SPEAK OUT! Faces of Brain Injury Frank Bruno (survivor)
Donna O’Donnell Figurski
Brain Injury is NOT Discriminating!
It can happen to anyone, anytime, . . . and anywhere.
The Brain Trauma Foundation states that there are 5.3 million people in the United States living with some form of brain injury.
On “Faces of Brain Injury,” you will meet survivors living with brain injury. I hope that their stories will help you to understand the serious implications and complications of brain injury.
The stories on SPEAK OUT! Faces of Brain Injury are published with the permission of the survivor or designated caregiver.
If you would like your story to be published, please send a short account and two photos to me at email@example.com. I’d love to publish your story and raise awareness for Brain Injury.
Frank Bruno (survivor)
On June 25, 1986, while at work, I fell twenty feet, fractured both sides of my skull, and was in a coma for three weeks.
In 1983, prior to my brain injury, I graduated in Sports Administration from Durham College. I had the honour of being named Male Athlete of the Year, which included winning the Provincial Basketball Championships in Tier 2 of the Ontario Colleges Athletic Association, being named to the Championship Tournament All-Star team, and capturing a bronze medal at the Provincial Touch Football Championship Tournament. Immediately following graduation, I was employed as the Racquet Sports Director at a popular racquet and fitness centre in Mississauga.
According to the doctors, there was little hope for my recovery. I was given less than a 2% chance of making it out of the operating room – never mind ever walking or talking again. Upon my awakening, I was placed into a rehabilitation program, where I received speech therapy, occupational therapy, and physiotherapy. My first recollection of being awake was that I could turn my head only to the left. The rest of my body was totally paralyzed. I had to be lifted in and out of my bed and wheelchair, as I could not do it myself. After several weeks of therapy, I was able to walk under my own power – much to the surprise of the doctors and therapists. They could not believe I had progressed to this point so quickly.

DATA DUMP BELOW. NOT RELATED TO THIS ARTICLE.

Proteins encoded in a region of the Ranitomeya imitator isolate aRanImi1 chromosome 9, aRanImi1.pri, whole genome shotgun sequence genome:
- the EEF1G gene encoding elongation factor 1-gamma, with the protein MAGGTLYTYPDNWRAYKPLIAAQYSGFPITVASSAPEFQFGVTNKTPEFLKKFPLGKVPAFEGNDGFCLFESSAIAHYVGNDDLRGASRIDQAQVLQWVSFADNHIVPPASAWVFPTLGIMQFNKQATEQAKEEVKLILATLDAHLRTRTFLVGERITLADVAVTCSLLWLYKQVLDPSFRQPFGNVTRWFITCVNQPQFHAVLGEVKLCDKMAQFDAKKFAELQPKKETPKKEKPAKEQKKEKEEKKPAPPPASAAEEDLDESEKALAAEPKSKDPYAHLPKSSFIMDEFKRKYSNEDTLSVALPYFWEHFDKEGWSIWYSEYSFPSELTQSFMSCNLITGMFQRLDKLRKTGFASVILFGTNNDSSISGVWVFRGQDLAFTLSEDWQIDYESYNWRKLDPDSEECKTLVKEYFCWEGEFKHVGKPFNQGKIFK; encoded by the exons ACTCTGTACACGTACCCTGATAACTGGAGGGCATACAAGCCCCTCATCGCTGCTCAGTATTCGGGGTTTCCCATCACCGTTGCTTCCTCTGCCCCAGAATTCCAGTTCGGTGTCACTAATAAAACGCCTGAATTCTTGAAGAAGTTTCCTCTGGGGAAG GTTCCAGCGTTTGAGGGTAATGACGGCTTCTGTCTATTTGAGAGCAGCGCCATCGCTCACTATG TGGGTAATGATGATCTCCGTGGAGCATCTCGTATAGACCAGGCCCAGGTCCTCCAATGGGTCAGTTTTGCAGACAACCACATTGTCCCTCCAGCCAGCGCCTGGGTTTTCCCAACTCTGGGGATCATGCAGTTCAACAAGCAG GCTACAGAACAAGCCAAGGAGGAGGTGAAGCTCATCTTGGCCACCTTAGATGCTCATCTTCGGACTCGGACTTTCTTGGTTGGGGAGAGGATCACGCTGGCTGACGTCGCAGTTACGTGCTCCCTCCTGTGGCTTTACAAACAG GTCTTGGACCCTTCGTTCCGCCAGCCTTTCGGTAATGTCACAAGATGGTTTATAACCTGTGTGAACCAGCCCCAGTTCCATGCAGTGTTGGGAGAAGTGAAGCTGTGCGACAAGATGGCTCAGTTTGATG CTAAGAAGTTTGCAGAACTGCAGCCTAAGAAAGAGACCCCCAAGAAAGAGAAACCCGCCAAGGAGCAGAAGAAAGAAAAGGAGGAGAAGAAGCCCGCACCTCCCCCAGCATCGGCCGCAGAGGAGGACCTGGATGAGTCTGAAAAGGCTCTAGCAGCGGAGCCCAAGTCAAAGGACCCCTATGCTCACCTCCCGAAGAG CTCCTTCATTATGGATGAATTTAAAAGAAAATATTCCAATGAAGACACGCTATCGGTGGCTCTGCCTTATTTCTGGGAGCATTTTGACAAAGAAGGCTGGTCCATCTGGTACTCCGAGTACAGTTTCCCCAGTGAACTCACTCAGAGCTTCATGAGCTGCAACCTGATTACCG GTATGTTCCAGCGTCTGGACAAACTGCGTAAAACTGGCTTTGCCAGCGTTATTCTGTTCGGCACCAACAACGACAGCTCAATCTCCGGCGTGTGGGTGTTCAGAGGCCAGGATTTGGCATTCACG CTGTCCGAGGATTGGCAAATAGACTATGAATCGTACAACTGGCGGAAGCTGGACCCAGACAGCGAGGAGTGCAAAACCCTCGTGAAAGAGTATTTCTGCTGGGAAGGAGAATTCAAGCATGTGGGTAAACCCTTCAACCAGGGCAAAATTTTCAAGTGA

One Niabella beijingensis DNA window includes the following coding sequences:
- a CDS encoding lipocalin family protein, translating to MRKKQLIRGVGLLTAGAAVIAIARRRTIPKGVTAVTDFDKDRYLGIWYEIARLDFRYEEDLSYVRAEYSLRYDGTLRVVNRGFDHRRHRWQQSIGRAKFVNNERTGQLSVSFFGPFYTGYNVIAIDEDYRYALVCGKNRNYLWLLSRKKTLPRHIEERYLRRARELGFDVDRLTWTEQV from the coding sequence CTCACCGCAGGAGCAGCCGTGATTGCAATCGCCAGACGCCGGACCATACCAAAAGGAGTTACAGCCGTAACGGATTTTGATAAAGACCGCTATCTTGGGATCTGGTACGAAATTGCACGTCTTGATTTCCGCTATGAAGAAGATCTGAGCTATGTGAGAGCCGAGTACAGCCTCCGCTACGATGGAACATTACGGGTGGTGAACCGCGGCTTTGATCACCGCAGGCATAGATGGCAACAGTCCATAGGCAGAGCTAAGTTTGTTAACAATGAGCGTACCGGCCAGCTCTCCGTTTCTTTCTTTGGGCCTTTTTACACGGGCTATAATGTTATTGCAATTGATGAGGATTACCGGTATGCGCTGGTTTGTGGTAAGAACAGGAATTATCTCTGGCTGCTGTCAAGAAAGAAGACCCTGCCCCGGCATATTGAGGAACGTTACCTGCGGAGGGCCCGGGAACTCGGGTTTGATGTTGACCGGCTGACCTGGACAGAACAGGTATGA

In 1987, a fellow classmate who worked at the office of Sport for Disabled Ontario asked if I was interested in taking part in sports again. I had a tough enough time trying to walk, so I declined. In 1988, I decided to give it a try – with the hopes of improving my co-ordination and increasing my stamina. (In case you are wondering, Sport for Disabled is different from the Special Olympics. The Special Olympics is for people who are mentally challenged. Sport for Disabled is for athletes who have a physical disability.) There are four major disability groups: (1) wheelchair, (2) amputee, (3) blind/visually impaired, and (4) cerebral palsy.
After a medical evaluation, I was placed into the cerebral palsy division at level 8. Within this division, there are eight classes: levels 1 to 4 are in wheelchairs and levels 5 to 8 are ambulatory. Level 1 is for those most affected by cerebral palsy, whereas level 8 is for those having the least visible disability. I have never had cerebral palsy, but because of my brain injury, I have the same neurological symptoms as someone born with cerebral palsy.
In 1988, I began to compete in Sport for the Disabled and at the Provincial Championships. I finished second in both the 100-meter race and the 200-meter race in the CP8 class. In Ottawa, for the 1989 Provincial Championships, I not only won both the 100-meter race and the 200-meter race, but I also won the long-jump and shot-put events. All were Canadian records. This earned me a place on the Provincial Team, which competed in the Foresters’ Games (National Championships) in Richmond, British Columbia. At these games, I won the same four events plus the 4 x 100-meter relay. This was the first time a Canadian cerebral palsy relay team ever finished in less than one minute. This qualified me to be named to the Canadian Team that would compete in the World Championships and Games for the Disabled, which were held in Assen, The Netherlands. I was entered into five sprint races, plus shot-put and long-jump. By the end of the Games, I had won five gold medals and two silver medals! I also set three world records and six Canadian records. The Ministry of Tourism and Recreation Ontario awarded me Ontario’s 1990 Disabled Athlete of the Year.
In 1991, the Barcelona Paralympic Organizing Committee invited me to take part in their “Test Meet” in Barcelona, Spain. I ran in the 200-meter and 400-meter events, winning Gold in both and lowering my world record in the 400-meter. The Paralympics are the Olympics for the physically disabled. They occur every four years in the same city as the Olympics. We use the same venues, eating facilities, and dormitories as the Olympics.